“It’s a deep fake of a fashion show,” declared Demna Gvasalia, on the phone from his home in Switzerland ahead of the launch of the ultra-high tech video for his spring 2022 Balenciaga Clones collection today. “What we see online is not what it is. What’s real and what’s fake?”
Ostensibly, one model—the artist Eliza Douglas, who has opened or closed Balenciaga shows since Gvasalia’s first collection for the house in fall 2016—appears wearing both women’s and menswear on a white runway in front of a black-clad audience. But no one was ‘there’ and no one is ‘real.’ “It’s a show that never happened,” Gvasalia laughed. “But the clothes are real, they were made.”
Accompanying information came in a deluge of language detailing the techniques the video producer Quentin Deronzier deployed to fake up Douglas’s appearance: photogrammetry, CG grafting of her scanned face, planar tracking, rotoscoping, machine learning, and 3D modeling. Phew, whatever happened to fashion press releases speaking about bias cutting, draping, arcane fabric weaves, embroidery, and inspiration? We’re in a new world now, in large part because all designers have had to grapple with 15 months of the pandemic preventing real-life show gatherings. What’s the alternative, on screen? Gvasalia, for one, has delighted in grabbing the opportunity to shift the medium of brand Balenciaga ever further into the realms of multi-level, conversation-and-meme generating entertainment. He started consulting with tech people well before the virus got out.
There’s the Hacker Project, for one thing—this season’s return match with Gucci, in which Balenciaga has ‘stolen’ classic Gucci bag shapes and reprinted them with BBs instead of GGs, just as Alessandro Michele reproduced Demna-Balenciaga patterns and diagonal branding in his last collection. There’s a Gucci bestseller GG buckle belt redone with BBs, too. “Alessandro and I are very different,” Gvaslia remarked. “But we both like to question this whole question around branding and appropriation… because everyone does it, whether they say it or not.” Surely a mischief-making dig at the social media court of who’s-copied-who, there—coals over which both Gvasalia and Michele have been hauled time and again.
One of the totes comes knowingly scrawled with the graffiti legend ‘This is not a Gucci bag’—a reference to Rene Magritte’s 1929 painting The Treachery of Images. Questioning the authenticity of what we’re looking at has been going on in art since Surrealist times. The result here: a perfectly oxymoronic range of ‘genuine counterfeits’ for our mind-twisted times. Whether it actually matters who produces whatever in fashion anymore seems to be the big contention being raised. Up to a point. Sales receipts of these co-branded souvenirs will of course go safely back to the Balenciaga and Gucci parent company Kering.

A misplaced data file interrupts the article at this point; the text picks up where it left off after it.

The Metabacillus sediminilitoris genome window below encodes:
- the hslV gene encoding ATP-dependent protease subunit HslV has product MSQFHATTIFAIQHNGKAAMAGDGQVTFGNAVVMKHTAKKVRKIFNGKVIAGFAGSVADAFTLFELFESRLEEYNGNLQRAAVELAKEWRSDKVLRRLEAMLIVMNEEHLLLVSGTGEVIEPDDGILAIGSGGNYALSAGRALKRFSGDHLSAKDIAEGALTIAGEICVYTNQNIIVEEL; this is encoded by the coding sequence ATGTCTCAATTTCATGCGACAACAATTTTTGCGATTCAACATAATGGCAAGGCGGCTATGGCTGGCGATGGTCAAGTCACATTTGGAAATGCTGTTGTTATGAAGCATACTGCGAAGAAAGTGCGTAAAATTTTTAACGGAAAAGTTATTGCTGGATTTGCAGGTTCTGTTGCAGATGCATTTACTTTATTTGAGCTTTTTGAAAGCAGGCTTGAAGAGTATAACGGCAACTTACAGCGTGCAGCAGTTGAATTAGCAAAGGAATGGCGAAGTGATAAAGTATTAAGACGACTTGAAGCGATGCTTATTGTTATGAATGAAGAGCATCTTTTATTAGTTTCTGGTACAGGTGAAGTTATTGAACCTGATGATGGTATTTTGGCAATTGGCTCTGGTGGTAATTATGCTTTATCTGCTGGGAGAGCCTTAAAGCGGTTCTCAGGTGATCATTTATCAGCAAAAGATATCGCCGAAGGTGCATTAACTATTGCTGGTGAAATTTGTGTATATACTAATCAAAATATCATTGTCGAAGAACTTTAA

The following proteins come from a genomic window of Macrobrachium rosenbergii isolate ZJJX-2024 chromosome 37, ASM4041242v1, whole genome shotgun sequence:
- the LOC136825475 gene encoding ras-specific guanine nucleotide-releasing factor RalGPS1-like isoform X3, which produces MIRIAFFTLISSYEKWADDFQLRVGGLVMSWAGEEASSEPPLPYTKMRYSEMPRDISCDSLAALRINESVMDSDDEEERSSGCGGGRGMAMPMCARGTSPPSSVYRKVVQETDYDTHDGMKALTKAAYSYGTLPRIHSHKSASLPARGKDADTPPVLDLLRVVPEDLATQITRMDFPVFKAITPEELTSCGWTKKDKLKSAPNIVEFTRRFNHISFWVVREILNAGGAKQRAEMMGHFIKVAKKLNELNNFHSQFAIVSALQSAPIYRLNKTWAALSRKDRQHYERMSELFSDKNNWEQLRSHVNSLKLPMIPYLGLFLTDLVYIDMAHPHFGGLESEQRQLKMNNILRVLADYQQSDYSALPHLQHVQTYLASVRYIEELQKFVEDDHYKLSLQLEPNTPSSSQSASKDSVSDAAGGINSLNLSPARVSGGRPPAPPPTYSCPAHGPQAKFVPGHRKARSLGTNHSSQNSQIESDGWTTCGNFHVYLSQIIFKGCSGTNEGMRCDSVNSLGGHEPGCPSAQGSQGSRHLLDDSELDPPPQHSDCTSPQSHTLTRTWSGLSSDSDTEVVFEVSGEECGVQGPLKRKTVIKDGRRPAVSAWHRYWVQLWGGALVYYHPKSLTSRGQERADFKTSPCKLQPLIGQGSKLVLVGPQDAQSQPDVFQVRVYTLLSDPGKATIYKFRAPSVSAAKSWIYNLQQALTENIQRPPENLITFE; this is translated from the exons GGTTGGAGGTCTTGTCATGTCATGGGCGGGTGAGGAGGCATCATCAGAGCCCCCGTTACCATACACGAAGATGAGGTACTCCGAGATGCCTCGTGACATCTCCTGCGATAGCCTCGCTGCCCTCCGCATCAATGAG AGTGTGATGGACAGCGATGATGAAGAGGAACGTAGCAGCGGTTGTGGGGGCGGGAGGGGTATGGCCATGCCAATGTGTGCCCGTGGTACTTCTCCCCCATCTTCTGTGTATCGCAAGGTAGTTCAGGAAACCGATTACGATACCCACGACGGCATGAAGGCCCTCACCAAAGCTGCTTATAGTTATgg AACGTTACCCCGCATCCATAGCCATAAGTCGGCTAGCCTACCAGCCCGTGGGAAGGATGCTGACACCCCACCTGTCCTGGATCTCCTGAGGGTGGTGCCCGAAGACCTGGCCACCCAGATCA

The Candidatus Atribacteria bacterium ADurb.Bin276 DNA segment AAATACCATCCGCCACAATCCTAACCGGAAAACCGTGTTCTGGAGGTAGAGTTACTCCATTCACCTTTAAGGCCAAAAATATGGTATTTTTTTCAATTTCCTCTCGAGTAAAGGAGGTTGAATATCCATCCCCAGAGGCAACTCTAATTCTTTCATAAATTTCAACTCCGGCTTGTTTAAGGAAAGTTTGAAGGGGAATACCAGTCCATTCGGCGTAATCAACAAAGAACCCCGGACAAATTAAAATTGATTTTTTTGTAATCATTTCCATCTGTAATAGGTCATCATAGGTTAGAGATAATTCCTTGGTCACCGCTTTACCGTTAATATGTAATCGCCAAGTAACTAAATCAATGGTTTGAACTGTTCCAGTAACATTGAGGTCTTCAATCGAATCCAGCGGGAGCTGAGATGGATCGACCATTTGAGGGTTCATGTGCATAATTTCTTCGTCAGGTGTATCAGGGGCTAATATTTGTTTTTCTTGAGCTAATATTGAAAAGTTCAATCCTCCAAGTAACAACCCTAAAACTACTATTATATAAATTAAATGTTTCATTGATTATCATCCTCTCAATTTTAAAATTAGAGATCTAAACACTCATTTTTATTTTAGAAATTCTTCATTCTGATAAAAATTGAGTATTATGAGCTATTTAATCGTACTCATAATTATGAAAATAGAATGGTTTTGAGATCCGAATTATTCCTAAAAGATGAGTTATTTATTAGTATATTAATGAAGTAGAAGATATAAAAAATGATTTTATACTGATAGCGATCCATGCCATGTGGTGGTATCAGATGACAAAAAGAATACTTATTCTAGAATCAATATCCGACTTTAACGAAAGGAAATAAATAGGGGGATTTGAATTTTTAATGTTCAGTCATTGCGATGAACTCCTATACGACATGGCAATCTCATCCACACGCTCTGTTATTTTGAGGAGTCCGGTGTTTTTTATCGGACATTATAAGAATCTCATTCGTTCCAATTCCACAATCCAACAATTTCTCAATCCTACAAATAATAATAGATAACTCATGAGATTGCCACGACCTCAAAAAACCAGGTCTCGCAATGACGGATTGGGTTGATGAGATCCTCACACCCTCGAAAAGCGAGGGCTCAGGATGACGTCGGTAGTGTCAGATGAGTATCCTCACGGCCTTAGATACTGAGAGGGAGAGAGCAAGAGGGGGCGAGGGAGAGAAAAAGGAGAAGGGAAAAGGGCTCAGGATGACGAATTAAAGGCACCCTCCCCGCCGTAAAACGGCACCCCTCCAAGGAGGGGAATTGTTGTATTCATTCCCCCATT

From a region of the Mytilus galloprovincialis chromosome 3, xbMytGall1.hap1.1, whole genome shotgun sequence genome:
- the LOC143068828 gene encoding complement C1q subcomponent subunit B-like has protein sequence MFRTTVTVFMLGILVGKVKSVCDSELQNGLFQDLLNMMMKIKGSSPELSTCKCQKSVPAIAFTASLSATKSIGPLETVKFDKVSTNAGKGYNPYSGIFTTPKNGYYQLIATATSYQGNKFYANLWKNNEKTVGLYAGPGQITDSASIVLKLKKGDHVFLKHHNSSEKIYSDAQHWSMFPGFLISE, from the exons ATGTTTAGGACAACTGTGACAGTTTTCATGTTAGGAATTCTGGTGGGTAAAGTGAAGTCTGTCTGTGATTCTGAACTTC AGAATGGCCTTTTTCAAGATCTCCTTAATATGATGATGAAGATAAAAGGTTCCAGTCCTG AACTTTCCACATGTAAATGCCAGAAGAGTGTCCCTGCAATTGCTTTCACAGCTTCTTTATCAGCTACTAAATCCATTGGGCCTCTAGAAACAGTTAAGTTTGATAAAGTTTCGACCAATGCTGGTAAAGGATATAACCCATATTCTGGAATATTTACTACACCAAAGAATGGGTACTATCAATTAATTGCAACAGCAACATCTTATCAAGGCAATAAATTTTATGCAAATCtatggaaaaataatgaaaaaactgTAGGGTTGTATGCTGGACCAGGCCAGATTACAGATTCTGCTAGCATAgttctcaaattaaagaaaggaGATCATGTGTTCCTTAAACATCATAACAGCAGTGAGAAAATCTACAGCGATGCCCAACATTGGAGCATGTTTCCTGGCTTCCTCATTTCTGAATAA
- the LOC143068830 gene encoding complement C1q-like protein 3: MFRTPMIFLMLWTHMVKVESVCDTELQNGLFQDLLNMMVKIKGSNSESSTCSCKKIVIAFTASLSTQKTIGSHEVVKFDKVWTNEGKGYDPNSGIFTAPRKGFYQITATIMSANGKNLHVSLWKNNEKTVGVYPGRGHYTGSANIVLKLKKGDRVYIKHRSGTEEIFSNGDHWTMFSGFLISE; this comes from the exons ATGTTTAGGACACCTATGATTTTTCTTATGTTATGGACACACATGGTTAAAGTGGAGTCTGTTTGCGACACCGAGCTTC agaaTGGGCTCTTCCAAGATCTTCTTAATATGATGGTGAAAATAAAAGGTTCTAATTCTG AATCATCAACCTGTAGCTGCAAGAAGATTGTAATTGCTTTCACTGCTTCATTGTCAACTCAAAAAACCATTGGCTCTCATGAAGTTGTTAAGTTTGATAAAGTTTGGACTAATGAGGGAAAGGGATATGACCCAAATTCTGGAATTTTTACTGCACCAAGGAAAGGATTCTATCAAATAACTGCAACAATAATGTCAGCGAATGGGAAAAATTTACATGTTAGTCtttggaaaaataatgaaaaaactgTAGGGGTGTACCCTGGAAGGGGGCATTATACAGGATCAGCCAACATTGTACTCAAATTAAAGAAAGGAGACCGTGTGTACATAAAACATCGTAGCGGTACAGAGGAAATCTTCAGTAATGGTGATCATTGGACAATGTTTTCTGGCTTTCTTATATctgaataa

In-jokes within in-jokes are a Gvasalia speciality. There’s another laugh on the front of a black hoodie which has a print of The Simpsons family, wearing Balenciaga. Ever-fashionable Marge is sporting a black puffer with a stand-away collar. Bart lurks in an oversize black coat and Balenciaga Matrix-y shades. Homer is at home in a Balenciaga tracksuit. Maggie is wearing the exact same padded-hip suit that Eliza Douglas wore to open Gvasalia’s Balenciaga fall 2016 show. And who in all fashion-land wouldn’t want to own this?
Sure enough, there are actual Marge-approved black puffer coats with Gvasalia’s Cristobal Balenciaga-echoing stand away collars on the runway— alongside reiterations, re-renderings, and re-fabrications of everything he’s brought to the house over the past six years. There’s no mistaking his roster of signatures: the Gvasalia super-sized tailoring and coats; the loose printed dresses; the ski-jackets, hoodies; and streetwear; cyber-Gothic denim; the severely elegant evening wear. With it, a vast range of distinctive Balenciaga accessories, from a re-issue of the Crocs collaboration to the diamanté bow jewelry that originated in the house archive.
There’s a part of Gvasalia that wanted to illuminate his fake runway with a bit of light and hope, he said. The first look to step out, in black velvet, with a heavy veil, refers back to his prophetically apocalyptic show of February 2020. “It’s almost like mourning something; where we’ve all been,” he said. “But I wanted it to go into a bright space. And I ended it with a red ballroom dress.”
After the retreat of the Balenciaga Clones, he has the exact opposite planned: the showing of his much-anticipated first haute couture show, in real life, in Paris in early July. Hand-made, in the works for more than a year, in front of a small audience, it’ll be his next big creative step forward. One thing’s for sure: There’ll be no place for faking it there.
This article was originally published on Vogue.